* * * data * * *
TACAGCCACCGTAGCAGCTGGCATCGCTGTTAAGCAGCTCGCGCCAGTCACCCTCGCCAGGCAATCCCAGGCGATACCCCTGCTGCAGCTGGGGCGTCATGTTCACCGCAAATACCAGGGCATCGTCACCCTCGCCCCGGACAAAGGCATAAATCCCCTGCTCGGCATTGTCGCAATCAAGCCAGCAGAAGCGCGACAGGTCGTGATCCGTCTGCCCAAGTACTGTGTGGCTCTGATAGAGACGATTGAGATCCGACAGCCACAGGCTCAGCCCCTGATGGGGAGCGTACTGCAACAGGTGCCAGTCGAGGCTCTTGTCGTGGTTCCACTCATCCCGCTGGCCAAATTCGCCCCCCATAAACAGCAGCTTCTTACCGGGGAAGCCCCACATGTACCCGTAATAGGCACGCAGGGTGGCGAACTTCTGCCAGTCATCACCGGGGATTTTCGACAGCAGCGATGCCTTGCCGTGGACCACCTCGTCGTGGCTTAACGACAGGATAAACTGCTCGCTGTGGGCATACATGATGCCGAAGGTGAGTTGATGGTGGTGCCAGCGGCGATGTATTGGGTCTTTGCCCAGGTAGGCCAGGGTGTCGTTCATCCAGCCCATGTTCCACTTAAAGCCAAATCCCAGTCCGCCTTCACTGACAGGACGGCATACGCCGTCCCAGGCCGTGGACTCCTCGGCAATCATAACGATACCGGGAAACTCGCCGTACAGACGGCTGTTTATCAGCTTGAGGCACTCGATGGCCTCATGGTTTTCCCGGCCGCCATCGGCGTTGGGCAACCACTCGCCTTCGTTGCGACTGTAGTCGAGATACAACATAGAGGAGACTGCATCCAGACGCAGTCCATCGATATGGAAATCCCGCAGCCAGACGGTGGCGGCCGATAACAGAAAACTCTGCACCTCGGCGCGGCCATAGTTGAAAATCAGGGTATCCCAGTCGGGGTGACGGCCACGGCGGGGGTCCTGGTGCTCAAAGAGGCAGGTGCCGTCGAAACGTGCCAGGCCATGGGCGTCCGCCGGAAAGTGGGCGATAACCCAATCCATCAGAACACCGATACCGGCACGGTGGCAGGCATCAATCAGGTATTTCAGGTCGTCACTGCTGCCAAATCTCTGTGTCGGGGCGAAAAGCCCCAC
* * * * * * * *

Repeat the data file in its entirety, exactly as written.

TACAGCCACCGTAGCAGCTGGCATCGCTGTTAAGCAGCTCGCGCCAGTCACCCTCGCCAGGCAATCCCAGGCGATACCCCTGCTGCAGCTGGGGCGTCATGTTCACCGCAAATACCAGGGCATCGTCACCCTCGCCCCGGACAAAGGCATAAATCCCCTGCTCGGCATTGTCGCAATCAAGCCAGCAGAAGCGCGACAGGTCGTGATCCGTCTGCCCAAGTACTGTGTGGCTCTGATAGAGACGATTGAGATCCGACAGCCACAGGCTCAGCCCCTGATGGGGAGCGTACTGCAACAGGTGCCAGTCGAGGCTCTTGTCGTGGTTCCACTCATCCCGCTGGCCAAATTCGCCCCCCATAAACAGCAGCTTCTTACCGGGGAAGCCCCACATGTACCCGTAATAGGCACGCAGGGTGGCGAACTTCTGCCAGTCATCACCGGGGATTTTCGACAGCAGCGATGCCTTGCCGTGGACCACCTCGTCGTGGCTTAACGACAGGATAAACTGCTCGCTGTGGGCATACATGATGCCGAAGGTGAGTTGATGGTGGTGCCAGCGGCGATGTATTGGGTCTTTGCCCAGGTAGGCCAGGGTGTCGTTCATCCAGCCCATGTTCCACTTAAAGCCAAATCCCAGTCCGCCTTCACTGACAGGACGGCATACGCCGTCCCAGGCCGTGGACTCCTCGGCAATCATAACGATACCGGGAAACTCGCCGTACAGACGGCTGTTTATCAGCTTGAGGCACTCGATGGCCTCATGGTTTTCCCGGCCGCCATCGGCGTTGGGCAACCACTCGCCTTCGTTGCGACTGTAGTCGAGATACAACATAGAGGAGACTGCATCCAGACGCAGTCCATCGATATGGAAATCCCGCAGCCAGACGGTGGCGGCCGATAACAGAAAACTCTGCACCTCGGCGCGGCCATAGTTGAAAATCAGGGTATCCCAGTCGGGGTGACGGCCACGGCGGGGGTCCTGGTGCTCAAAGAGGCAGGTGCCGTCGAAACGTGCCAGGCCATGGGCGTCCGCCGGAAAGTGGGCGATAACCCAATCCATCAGAACACCGATACCGGCACGGTGGCAGGCATCAATCAGGTATTTCAGGTCGTCACTGCTGCCAAATCTCTGTGTCGGGGCGAAAAGCCCCAC